Tuesday, September 16, 2008

Alas David Foster Wallace...

I Hardly Knew Ye (and That's My Loss)

The world lost a bright light in David Foster Wallace

I read the New York Times obit (by photographer/filmmaker Bruce Weber) and appreciations yesterday about the apparent suicide of this apparent genius writer at age 46 and was fascinated. Not because he had suicidal tendencies - many authors and artists-in-general are clinically depressed (see William Styron, Hemingway, John Kennedy Toole, etc.). But when I read about how he was an avid tennis fan who was once a regionally-ranked junior tennis star, I was intrigued (being an avid tennis fan myself) - in the same way my only interest in seeing the documentary Metallica: Some Kind of Monster is to learn more about drummer Lars Ulrich's pre-musical career as a tennis player. So, working at a library, I decided to seek out his non-fiction works (since his most famous novel Infinite Jest runs over 1,000 pages and I have textbook AADD, I ruled out reading that book fast!)

One of the first things I found was his 2006 New York Times piece on Roger Federer, "Federer As Religious Experience." It was brilliant, the best appreciation of the Swiss master's skills I had ever read. In watching Federer play, Wallace saw the same kind of beauty Michelangelo realized in sculpting his David:
Beauty is not the goal of competitive sports, but high-level sports are a prime venue for the expression of human beauty. The relation is roughly that of courage to war.

The human beauty we’re talking about here is beauty of a particular type; it might be called kinetic beauty. Its power and appeal are universal. It has nothing to do with sex or cultural norms. What it seems to have to do with, really, is human beings’ reconciliation with the fact of having a body.

Of course, in men’s sports no one ever talks about beauty or grace or the body. Men may profess their “love” of sports, but that love must always be cast and enacted in the symbology of war: elimination vs. advance, hierarchy of rank and standing, obsessive statistics, technical analysis, tribal and/or nationalist fervor, uniforms, mass noise, banners, chest-thumping, face-painting, etc. For reasons that are not well understood, war’s codes are safer for most of us than love’s.

Further research led me to two of his non-fiction collections, Consider the Lobster, and Other Essays (2006) - which contained a piece about Tracy Austin and the "sports biography" - and A Supposedly Fun Thing I'll Never Do Again: Essays and Arguments (1997), which had a superlative profile on Mike Joyce entitled "Tennis player Michael Joyce's professional artistry as a paradigm of certain stuff about choice, freedom, discipline, joy, grotesquerie, and human completeness."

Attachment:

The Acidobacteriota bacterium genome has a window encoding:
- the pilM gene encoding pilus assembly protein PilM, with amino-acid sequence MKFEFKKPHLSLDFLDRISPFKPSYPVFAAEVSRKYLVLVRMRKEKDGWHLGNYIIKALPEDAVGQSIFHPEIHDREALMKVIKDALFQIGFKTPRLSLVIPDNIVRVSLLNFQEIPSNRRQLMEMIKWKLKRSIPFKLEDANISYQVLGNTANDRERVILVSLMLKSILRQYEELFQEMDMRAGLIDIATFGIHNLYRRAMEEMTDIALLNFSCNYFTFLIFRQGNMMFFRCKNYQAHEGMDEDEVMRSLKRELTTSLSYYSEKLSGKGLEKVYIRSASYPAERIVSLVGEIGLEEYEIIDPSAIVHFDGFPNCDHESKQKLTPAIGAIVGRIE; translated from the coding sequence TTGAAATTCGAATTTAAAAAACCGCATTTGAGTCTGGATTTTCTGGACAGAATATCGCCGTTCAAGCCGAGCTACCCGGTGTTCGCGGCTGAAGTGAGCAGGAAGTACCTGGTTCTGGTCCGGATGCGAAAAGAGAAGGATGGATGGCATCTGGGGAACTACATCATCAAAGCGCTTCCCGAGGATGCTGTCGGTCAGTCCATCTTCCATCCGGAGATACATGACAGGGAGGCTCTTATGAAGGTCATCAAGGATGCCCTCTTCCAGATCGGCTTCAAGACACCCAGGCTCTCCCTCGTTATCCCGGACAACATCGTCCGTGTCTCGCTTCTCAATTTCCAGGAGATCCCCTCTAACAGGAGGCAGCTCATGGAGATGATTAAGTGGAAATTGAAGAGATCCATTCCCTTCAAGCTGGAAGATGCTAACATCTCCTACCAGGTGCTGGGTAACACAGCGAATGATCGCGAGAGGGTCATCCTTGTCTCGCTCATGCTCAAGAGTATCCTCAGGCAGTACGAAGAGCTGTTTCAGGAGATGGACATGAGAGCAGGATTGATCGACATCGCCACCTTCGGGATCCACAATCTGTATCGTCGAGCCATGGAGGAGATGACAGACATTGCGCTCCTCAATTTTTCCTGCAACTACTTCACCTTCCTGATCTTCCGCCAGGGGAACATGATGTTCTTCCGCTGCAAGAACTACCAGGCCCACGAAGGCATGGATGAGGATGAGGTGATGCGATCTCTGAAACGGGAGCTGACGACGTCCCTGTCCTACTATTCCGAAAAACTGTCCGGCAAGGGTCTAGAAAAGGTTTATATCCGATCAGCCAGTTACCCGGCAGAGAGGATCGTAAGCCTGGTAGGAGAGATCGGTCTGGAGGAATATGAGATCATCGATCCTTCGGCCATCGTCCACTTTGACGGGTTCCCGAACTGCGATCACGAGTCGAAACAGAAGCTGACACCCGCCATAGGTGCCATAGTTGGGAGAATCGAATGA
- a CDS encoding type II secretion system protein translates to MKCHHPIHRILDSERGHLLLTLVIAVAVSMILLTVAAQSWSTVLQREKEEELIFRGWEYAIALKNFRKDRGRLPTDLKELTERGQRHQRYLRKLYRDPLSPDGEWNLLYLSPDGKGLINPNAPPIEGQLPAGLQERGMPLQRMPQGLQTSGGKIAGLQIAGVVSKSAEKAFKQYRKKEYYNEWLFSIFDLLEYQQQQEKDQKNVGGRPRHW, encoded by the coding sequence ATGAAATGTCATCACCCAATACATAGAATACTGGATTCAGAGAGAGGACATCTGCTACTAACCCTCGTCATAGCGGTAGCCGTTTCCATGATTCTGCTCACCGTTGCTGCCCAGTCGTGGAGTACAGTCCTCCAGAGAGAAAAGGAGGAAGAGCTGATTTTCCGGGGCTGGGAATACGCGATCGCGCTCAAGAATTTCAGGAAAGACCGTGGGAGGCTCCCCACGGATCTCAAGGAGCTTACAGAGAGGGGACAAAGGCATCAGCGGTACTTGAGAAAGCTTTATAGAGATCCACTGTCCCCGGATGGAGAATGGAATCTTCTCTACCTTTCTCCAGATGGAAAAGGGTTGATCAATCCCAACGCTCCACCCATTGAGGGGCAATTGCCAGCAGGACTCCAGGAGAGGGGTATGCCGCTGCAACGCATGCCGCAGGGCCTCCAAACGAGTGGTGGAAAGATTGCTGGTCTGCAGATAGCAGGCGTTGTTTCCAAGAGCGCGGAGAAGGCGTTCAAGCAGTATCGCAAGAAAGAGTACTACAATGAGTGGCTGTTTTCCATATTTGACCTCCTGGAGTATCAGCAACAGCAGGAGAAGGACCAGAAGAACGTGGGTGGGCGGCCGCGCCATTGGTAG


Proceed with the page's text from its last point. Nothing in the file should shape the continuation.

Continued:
Now I've read every book ever written about tennis and I am here to attest that David Foster Wallace was the best writer on the subject I've ever encountered. He "got it" as only a handful of writers ever came close to "getting it" (e.g., John Feinstein in Hard Courts or Eliot Berry in Topspin). Or, in his own words:
I submit that tennis is the most beautiful sport there is, and also the most demanding. It requires body control, hand-eye coordination, quickness, flat-out speed, endurance, and that strange mix of caution and abandon we call courage. It also requires smarts. Just one single shot in one exchange in one point of a high-level match is a nightmare of mechanical variables. Given a net that's three-feet high (at the center) and two players in (unrealistically) a fixed position, the efficacy of one single shot is determined by its angle, depth, pace, and spin. And each of these determinants is itself determined by still other variables - for example, a shot's depth is determined by the height at which the ball passes over the net combined with some integrated function of pace and spin, with the ball's height over the net itself determined by the player's body position, grip on the racquet, degree of backswing, angle of racquet face, and the 3-D coordinates through which the racquet face moves during that interval in which the ball is actually on the strings. The tree of variables and determinants branches out, on and on, and then on even farther when the opponent's own positions and predilections and the ballistic features of the ball he's sent to you are factored in. No CPU yet existent could compute the expansion of variables for even a single exchange - smoke would come out of the mainframe. The sort of thinking involved is the sort that can only be done by a living and highly conscious entity, and then only unconsciously, i.e., by combining talent with repetition to such an extent that the variables are combined and controlled without conscious thought. In other words, serious tennis is a kind of art.